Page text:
The Sword and the Lute (1967)

The Sword and the Lute [琴劍恩仇] (1967)

Starring Petrina Fung Bo Bo, Lo Lieh, Chin Ping,  Jimmy Wang Yu, Ivy Ling Po, Yueh Hua, Cheng Miu, Lily Ho Li Li, Margaret Hsing Hui, Wu Ma, Ku Feng, Lee Wan Chung, Lau Leung Wa, Kao Pao Shu

Directed by Hsu Cheng Hung

Expectations: High, after how much I enjoyed The Twin Swords.


The Red Lotus Temple has been burned to the ground and the twin swords of Chin Ping and Jimmy Wang Yu have been entrusted with the beautiful but lethal Phoenix Lute. The lute is more than a simple musical instrument, it is capable of shooting hundreds of needles at once; crippling, killing and maiming anyone in its path. They must take it back to the Jin family, where it is to be destroyed by the Fish Intestine Sword (or the less-fun translation, Invincible Sword).

Things don’t go quite as planned though, as their simple errand turns sour fast when Jimmy Wang Yu brazenly uses the Phoenix Lute on a group of bandits, intriguing the watchful eyes of another thief hiding in the trees. He easily steals the lute from them when they aren’t paying attention, starting in motion a cascading series of swords and lutes changing hands throughout the picture. The Flying Tiger Clan villains also seek the Seven Stars Stone, the only artifact known to cure the wounds of the Phoenix Lute. With both in their possession they’ll be unstoppable!

The Sword and the Lute does something completely unexpected and makes Petrina Fung Bo Bo the star of the film. I can only imagine that this was because of her wonderful contribution to the success of The Twin Swords, but I doubt many were clamoring for a kid-fronted sequel. In any case, Lo Lieh is also back against all odds after being murdered by hundreds of arrows in The Twin Swords. Instead of some wild resurrection plot, he plays the previously unknown younger brother to the Lo Lieh in the prior film. Hey, I like Lo Lieh so any excuse is a good one to get him in the movie. Chin Ping and Jimmy Wang Yu are barely in the movie at all and are really just guest stars despite higher billing. Oh, and if you enjoyed the Jin Clan from the previous films, they’re gone too except for the kid.

Hsu Cheng Hung’s camera is still solid and communicates the story well. He doesn’t do anything very risky or terribly impressive within this film, but it works and I have no real complaints. It is interesting to note the use of (or lack of) some things that would become Shaw Bros. standards. Snap zooms are virtually non-existent in the three films, with one major one in The Twin Swords and a couple of slower ones that are questionably classified as snap zooms in this film. This one also features some undercranked fast motion film to increase the feeling of action and danger within the fight sequences. The use of it is only minor though and actually does the job in making the fight more exciting despite my general dislike of the tactic.

Simply put, this is better than Temple of the Red Lotus, but not as good as The Twin Swords. If you’ve seen the first two, this is worth watching for its few fun moments, but it won’t set your world on fire. My main issue with this one is that it isn’t more like The Twin Swords, which is semi-unfair of me, but in a sequel, I think it’s a fair criticism. Some viewers may end up preferring this one depending on their tastes though, as they traded most of the fantasy elements for shadowy thievery and intrigue involving bandit clans living in caves. If that’s your sort of thing, then you may be more pleased with this one that I was…but the thing is, I’m down for some shadows and cave bandits so maybe I’m giving the film more credit than it deserves. There is a guy that shoots exploding fire marbles from his bow, so you have to at least appreciate that.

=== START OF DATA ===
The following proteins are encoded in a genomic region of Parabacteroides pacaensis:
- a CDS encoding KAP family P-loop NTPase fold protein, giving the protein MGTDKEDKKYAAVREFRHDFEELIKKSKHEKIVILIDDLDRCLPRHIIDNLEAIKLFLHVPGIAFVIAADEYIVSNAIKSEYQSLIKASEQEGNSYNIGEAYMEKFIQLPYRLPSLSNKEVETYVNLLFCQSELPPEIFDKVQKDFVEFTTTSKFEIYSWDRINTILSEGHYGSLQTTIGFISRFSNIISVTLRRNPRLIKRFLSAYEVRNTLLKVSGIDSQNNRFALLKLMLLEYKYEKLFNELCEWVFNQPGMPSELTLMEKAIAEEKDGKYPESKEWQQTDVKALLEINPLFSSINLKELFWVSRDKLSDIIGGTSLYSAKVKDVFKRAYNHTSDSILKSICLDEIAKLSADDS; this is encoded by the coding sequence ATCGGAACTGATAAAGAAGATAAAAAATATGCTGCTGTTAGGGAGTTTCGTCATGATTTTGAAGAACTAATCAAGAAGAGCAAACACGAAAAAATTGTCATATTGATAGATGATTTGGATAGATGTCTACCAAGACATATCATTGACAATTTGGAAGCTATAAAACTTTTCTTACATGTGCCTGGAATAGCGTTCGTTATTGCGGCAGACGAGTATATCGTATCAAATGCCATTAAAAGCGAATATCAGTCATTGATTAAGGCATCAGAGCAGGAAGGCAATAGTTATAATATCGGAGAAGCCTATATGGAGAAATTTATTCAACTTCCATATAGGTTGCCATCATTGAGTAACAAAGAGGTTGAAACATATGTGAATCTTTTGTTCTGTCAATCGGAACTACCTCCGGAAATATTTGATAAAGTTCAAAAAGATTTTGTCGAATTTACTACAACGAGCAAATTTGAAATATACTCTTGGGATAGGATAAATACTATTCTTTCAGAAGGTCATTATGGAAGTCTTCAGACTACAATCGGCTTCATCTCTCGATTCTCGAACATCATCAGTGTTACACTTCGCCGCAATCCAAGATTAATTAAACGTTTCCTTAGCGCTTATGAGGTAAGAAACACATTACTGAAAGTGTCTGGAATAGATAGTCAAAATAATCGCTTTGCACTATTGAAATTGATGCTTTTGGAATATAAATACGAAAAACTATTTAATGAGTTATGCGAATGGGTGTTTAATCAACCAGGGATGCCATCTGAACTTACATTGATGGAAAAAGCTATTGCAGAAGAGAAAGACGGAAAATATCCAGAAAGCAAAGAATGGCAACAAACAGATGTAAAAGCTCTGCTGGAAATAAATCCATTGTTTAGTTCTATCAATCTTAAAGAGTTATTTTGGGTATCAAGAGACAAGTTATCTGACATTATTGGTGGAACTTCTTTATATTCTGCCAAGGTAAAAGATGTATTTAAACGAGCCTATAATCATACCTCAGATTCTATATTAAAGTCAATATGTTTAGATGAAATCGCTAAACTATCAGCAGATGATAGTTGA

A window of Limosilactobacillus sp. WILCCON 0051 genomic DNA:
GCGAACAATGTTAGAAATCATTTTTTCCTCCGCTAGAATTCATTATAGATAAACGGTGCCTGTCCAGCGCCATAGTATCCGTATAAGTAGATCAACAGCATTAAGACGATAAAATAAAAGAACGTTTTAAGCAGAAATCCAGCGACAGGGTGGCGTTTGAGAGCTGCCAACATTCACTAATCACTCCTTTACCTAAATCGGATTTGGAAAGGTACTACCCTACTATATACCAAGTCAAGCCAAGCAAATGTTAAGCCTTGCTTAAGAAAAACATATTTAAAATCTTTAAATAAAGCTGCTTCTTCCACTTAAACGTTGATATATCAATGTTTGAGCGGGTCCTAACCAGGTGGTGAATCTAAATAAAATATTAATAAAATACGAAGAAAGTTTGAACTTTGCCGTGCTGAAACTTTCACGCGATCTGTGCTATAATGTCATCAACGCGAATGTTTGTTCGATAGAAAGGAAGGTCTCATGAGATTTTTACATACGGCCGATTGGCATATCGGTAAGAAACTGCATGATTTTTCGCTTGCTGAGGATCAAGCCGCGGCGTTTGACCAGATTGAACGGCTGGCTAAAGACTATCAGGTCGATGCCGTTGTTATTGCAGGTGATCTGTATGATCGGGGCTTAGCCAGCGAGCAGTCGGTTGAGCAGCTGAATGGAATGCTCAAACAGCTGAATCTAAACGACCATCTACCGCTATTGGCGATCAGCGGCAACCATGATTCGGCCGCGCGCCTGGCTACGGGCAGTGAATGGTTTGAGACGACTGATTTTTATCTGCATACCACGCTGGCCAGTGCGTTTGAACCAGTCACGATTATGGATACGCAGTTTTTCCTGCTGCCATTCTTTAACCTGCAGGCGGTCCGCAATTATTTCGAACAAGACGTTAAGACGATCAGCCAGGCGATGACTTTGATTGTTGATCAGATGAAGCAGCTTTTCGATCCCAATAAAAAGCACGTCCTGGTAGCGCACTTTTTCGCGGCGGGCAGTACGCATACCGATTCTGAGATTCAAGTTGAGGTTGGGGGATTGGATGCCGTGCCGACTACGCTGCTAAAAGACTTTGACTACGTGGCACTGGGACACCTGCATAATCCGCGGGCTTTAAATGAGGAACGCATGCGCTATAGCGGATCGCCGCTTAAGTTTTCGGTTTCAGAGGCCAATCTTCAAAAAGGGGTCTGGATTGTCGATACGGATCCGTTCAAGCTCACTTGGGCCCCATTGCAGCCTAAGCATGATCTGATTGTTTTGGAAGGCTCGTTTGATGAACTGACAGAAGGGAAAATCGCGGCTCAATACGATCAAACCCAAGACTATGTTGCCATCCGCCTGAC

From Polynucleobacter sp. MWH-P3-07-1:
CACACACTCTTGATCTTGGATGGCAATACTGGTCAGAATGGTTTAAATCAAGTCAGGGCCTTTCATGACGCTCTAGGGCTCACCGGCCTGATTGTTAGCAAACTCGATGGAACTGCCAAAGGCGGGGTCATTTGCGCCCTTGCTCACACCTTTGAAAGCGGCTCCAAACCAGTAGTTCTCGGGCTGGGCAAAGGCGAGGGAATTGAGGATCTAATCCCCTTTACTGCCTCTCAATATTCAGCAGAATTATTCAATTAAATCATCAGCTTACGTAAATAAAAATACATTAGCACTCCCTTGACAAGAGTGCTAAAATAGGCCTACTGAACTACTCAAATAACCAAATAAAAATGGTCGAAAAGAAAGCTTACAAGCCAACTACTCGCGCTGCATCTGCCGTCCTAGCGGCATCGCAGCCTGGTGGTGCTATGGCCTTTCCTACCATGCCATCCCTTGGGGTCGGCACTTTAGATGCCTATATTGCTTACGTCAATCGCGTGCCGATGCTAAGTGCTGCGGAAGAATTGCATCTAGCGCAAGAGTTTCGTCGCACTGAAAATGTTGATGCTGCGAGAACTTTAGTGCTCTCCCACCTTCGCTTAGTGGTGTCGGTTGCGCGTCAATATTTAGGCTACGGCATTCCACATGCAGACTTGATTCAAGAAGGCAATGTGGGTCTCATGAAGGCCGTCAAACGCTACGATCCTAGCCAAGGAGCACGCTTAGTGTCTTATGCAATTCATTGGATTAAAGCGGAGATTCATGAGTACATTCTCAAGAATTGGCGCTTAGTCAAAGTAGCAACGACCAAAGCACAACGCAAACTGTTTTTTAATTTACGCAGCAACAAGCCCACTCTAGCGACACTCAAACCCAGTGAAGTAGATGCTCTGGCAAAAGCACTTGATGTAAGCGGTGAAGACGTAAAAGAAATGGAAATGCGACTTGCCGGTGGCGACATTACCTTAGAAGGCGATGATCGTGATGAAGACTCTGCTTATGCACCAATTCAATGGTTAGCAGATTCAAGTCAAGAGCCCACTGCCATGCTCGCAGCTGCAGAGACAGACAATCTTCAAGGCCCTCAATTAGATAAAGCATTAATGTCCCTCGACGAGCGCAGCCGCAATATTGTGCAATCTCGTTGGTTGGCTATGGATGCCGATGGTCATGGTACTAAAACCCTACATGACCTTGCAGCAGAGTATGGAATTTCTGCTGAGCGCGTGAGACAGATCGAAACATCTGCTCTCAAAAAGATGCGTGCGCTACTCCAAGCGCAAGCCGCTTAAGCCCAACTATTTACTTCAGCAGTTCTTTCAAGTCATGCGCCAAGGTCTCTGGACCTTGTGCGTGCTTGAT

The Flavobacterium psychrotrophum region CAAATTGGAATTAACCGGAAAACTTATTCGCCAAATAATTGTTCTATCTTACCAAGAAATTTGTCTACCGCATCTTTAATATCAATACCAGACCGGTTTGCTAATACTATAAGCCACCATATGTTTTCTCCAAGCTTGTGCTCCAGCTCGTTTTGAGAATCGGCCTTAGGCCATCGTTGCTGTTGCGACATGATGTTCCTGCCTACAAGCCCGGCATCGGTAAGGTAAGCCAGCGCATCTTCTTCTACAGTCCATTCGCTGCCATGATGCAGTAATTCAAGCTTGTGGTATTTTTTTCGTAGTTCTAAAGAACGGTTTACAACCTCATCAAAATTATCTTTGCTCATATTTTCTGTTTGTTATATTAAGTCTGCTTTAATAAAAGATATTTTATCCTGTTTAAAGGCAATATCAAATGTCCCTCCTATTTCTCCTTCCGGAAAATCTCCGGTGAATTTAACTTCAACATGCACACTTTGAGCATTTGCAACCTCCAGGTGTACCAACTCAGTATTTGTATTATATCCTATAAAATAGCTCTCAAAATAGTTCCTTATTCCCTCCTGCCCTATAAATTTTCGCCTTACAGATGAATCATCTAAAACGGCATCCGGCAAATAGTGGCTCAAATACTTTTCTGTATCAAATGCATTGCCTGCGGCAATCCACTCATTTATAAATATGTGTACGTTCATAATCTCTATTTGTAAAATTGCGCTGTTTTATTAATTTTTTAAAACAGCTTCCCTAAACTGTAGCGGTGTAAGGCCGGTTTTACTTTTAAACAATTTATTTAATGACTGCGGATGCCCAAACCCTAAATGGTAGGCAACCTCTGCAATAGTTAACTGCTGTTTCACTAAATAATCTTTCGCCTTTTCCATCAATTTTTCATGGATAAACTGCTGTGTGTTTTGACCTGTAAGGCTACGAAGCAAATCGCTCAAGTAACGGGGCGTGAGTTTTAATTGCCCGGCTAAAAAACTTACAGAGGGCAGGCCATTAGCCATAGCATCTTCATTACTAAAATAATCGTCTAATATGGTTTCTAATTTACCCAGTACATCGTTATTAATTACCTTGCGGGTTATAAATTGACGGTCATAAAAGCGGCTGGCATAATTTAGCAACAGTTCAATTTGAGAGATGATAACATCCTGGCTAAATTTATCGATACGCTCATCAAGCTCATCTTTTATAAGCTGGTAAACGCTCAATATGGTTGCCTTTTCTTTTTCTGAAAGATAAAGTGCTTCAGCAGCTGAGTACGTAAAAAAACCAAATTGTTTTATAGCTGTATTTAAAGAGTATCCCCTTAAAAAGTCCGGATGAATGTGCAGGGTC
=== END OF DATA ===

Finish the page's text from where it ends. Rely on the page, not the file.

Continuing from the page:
Ivy Ling-Po returns as the Scarlet Maid and continues to be my favorite character of the series. She enhances every scene she’s in and gets another chance to show her badass skills during the final battle sequence. I’m surprised within all the varied Shaw Bros. productions that they never made a standalone Scarlet Maid film, as that would make for one hell of a martial fantasy. Alas, like her lair on the foggy mountaintop, it is only in dreams.

I’ll leave you with the choice wisdom that the Scarlet Maid bestows upon Petrina Fung Bo Bo before she rides over the hill and the film ends.

“In future come what may, try always to avert a massacre.”

6 comments to The Sword and the Lute (1967)

  • “…try always to avert a massacre”. I like it – I think it should go on a t shirt

  • Terence Lee

    When Ivy Ling Po guest-starred as Scarlet Maid in this trilogy, she was the the hottest star of Shaw studio. It’s not hard to see why and I watched all 3 films just to see her.

  • Richard Li

    Surprisingly, this turned out to be my favorite of the three films. The main reason I think is that I like watching Petrina Fung Bo Bo’s youthful cockiness and that Lo Lieh appears again despite dying in the previous installment (returning as the younger brother of the deceased character). The action scenes are shot better than the previous two and when Ivy Ling Po showed up in the cave to battle the villains she did absolutely kick ass, she easily made everyone else seem like a bunch of incompetent wannabes. The atmosphere in cave fights has always intrigued me and that’s probably the reason I liked the fight scenes. It was interesting to cast Lily Ho Li Li as the head villain’s daughter and I like her acting throughout. I’d say this was a good way to end the trilogy.

    • I’ll have to re-watch these all sometime. I agree that cave fights are fun, but I must admit that I don’t remember the one here offhand. Too many wuxias swirling around in my head to keep them all straight!

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